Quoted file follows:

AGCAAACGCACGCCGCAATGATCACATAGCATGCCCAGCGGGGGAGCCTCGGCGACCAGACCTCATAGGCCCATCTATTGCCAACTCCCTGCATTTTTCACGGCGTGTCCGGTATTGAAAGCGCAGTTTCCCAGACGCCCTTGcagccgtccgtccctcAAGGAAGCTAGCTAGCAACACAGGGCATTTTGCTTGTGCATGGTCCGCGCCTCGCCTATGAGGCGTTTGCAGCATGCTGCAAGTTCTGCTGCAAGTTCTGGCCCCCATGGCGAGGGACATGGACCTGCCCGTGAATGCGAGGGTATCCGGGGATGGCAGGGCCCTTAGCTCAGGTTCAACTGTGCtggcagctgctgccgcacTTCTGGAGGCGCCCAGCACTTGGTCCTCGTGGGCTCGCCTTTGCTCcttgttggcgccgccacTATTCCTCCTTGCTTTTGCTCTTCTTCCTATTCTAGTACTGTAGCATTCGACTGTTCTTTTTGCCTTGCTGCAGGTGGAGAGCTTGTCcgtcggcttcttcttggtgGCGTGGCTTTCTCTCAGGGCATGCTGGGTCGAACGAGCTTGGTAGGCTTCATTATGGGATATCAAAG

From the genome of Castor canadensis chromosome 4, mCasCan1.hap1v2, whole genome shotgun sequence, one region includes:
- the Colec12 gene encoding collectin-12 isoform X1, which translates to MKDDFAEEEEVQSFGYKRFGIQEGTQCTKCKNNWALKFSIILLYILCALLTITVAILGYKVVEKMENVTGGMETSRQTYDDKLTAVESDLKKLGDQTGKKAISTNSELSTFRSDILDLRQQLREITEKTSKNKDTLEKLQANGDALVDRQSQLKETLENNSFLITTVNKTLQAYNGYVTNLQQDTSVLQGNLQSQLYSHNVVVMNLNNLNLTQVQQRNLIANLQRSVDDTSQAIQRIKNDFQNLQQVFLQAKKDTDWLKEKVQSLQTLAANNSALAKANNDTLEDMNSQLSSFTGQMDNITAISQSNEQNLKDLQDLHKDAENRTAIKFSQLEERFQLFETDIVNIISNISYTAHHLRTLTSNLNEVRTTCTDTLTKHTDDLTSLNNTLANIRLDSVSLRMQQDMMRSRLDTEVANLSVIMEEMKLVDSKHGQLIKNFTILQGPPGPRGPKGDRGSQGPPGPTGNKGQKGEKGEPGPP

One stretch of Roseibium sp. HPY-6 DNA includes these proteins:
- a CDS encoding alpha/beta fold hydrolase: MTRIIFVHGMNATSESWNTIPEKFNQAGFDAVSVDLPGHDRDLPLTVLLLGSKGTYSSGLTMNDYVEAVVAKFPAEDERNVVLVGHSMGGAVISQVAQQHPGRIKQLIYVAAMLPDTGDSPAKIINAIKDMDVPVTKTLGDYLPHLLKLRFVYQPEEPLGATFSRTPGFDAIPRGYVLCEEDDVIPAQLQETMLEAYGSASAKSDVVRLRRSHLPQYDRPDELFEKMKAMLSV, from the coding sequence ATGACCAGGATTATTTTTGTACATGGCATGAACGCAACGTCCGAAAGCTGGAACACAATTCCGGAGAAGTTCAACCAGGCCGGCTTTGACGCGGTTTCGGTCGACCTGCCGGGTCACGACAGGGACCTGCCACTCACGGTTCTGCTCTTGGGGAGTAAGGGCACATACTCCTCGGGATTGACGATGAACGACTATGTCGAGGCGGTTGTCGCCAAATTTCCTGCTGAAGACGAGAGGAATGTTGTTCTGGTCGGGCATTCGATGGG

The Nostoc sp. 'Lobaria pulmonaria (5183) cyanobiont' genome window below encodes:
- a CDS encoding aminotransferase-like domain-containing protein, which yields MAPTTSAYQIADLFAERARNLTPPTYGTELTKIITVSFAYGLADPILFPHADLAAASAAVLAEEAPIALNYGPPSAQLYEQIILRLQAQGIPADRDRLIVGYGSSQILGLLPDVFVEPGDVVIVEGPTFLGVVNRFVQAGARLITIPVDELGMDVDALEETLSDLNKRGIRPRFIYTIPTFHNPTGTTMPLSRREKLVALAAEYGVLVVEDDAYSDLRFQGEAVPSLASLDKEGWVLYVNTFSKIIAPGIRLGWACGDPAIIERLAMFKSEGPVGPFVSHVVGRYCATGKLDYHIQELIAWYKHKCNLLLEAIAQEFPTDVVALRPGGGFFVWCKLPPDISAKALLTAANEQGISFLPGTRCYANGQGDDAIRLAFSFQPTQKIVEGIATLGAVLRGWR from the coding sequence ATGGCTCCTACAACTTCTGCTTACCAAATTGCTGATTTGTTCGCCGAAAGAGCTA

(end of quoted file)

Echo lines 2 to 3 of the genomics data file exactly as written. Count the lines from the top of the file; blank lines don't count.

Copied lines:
From the genome of Castor canadensis chromosome 4, mCasCan1.hap1v2, whole genome shotgun sequence, one region includes:
- the Colec12 gene encoding collectin-12 isoform X1, which translates to MKDDFAEEEEVQSFGYKRFGIQEGTQCTKCKNNWALKFSIILLYILCALLTITVAILGYKVVEKMENVTGGMETSRQTYDDKLTAVESDLKKLGDQTGKKAISTNSELSTFRSDILDLRQQLREITEKTSKNKDTLEKLQANGDALVDRQSQLKETLENNSFLITTVNKTLQAYNGYVTNLQQDTSVLQGNLQSQLYSHNVVVMNLNNLNLTQVQQRNLIANLQRSVDDTSQAIQRIKNDFQNLQQVFLQAKKDTDWLKEKVQSLQTLAANNSALAKANNDTLEDMNSQLSSFTGQMDNITAISQSNEQNLKDLQDLHKDAENRTAIKFSQLEERFQLFETDIVNIISNISYTAHHLRTLTSNLNEVRTTCTDTLTKHTDDLTSLNNTLANIRLDSVSLRMQQDMMRSRLDTEVANLSVIMEEMKLVDSKHGQLIKNFTILQGPPGPRGPKGDRGSQGPPGPTGNKGQKGEKGEPGPP